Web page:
Super Bowl 50 Commercials – A Recap of Some Hits and Misses
The Super Bowl is a time of year that brings marketers true joy. Kind of like Christmas cakes or Halloween candy, it offers us branded TV treats that fill water cooler conversations for weeks to come.
While sports fans cheer their teams, we marketers wait in anticipation to see what the usual suspects (and occasionally some wild cards) deliver during commercial breaks. This year, Super Bowl 50 featured 48 brands including Doritos, Pepsi, Audi, McDonalds, Amazon…
Here are some of the hits (and misses) from Super Bowl 50’s commercials.
HOT: Audi (60 sec)
Audi’s Commander commercial will make anyone of any generation take pause. Whether you’re a millennial dealing with an aging parent or a boomer retiring, the spot does a great job at channelling the freedom the R8 awards a depressed astronaut that could very well be your father.
HOT: T-Mobile (60 sec)
What hotter trending topic could there be than Drake’s awkward dance moves? (Well…maybe a Steve Harvey fail…). T-Mobile hit it out of the park with their leading 60-second spot featuring Drake and “Hotline Bling” that cleverly skewers their competitors. T-Mobile’s second Super Bowl commercial, featuring Harvey, falls pretty flat.
- Bonus points: The teaser spot released by T-Mobile pokes fun at all the usual suspects – celebrities, snack foods, soft drinks – and threatens that their Super Bowl spot will be something the carriers will hate – and magenta.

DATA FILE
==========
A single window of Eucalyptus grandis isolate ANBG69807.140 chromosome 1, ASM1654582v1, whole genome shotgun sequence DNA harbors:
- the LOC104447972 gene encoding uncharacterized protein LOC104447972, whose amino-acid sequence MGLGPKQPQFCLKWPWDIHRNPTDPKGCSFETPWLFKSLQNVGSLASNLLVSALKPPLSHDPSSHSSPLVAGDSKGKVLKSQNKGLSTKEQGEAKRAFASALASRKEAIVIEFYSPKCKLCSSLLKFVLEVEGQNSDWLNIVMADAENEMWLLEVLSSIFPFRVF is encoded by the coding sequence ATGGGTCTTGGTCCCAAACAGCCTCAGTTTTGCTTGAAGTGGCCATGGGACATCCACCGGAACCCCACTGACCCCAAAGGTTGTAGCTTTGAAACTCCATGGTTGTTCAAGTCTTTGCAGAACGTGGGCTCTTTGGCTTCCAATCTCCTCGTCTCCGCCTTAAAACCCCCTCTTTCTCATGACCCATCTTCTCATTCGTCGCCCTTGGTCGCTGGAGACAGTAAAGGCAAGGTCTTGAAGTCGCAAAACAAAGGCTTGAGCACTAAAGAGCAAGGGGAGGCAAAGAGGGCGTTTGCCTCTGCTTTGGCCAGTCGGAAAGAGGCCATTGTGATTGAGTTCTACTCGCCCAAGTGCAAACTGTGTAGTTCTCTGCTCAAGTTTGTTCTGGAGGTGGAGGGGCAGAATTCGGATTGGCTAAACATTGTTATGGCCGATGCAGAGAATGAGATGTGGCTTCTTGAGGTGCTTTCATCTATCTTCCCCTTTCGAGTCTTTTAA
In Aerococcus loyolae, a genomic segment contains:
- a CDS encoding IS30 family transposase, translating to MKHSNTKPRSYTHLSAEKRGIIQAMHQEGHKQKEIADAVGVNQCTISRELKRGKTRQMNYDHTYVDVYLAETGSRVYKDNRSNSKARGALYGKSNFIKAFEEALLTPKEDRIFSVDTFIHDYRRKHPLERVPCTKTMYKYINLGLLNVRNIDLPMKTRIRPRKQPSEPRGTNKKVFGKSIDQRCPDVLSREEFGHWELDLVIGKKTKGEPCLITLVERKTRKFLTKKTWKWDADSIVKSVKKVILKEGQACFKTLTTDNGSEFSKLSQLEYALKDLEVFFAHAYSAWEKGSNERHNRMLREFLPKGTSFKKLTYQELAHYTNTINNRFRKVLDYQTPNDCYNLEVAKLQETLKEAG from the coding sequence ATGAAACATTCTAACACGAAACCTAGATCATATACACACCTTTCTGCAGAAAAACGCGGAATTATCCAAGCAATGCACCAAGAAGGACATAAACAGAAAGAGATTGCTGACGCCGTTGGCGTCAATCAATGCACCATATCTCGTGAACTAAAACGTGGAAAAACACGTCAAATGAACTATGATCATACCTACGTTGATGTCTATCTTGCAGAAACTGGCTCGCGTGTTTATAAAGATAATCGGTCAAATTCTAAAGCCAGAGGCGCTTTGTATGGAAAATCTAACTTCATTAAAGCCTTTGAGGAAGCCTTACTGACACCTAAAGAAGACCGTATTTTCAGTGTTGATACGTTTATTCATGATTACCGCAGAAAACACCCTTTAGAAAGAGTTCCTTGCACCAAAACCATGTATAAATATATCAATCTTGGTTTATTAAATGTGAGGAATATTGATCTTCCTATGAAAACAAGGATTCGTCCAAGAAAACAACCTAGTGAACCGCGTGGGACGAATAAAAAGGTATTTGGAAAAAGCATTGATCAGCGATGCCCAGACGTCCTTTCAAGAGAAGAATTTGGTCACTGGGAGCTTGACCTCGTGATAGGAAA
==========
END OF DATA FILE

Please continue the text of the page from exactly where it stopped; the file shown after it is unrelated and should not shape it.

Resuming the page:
LUKEWARM: Buick (30 sec)
The Big Game Meets the Big Day – a commercial introducing the Buick Cascada where Emily Ratajkowski “Odells” a bouquet toss. For first time Super Bowl advertiser Buick, this spot tapped Super Bowl fandom with Odell Beckham Jr. while reinforcing their current positioning of a non-Buick for the young and sophisticated.
LUKEWARM: Doritos (30 sec)
Doritos is the king of crowd-sourced contributions, and they hosted a Crash the Super Bowl campaign with two front-runner commercials leading the charge. The winner, Doritos Dogs crashing the supermarket, is a simplistic Dennis the Menace-type caper that will make you smile the first time around.
COLD: Pepsi (40 sec)
Pepsi is known for having glitzy, sparkly Super Bowl commercials featuring fabulous celebrities. But this year’s homage to its 50 years of history fell flat by trying to tease out some iconic moments with Janelle Monáe dancing through the medley. Sorry, but even their most expensive commercial (featuring Britney Spears and costing a reported ~$7.5 million – plus her $50 million endorsement deal) was more enjoyable than this.
Cleanse your palette with my favourite Pepsi spot featuring Jeff Gordon:
ROOKIE OF THE YEAR: PayPal (60 sec)
New money (not to be confused with Young Money) made a great splash with first-time advertiser PayPal. The upbeat and stylish commercial did a superb job at contrasting the digital new money movement from old money paper currency. This ad communicated and reinforced its messaging to each thumping beat of Demi Lovato’s song “Confident,” hammering home to the millennial audience in terms that they could understand.
The team at Horsefly Group loves discussing creativity and commercials. We’re posting recaps of some of our favorite ad spots with as part of our #BestCommercialsEver series. What are some of the best commercials you’ve ever seen?
Here’s the full archive of all of Super Bowl 50’s commercials.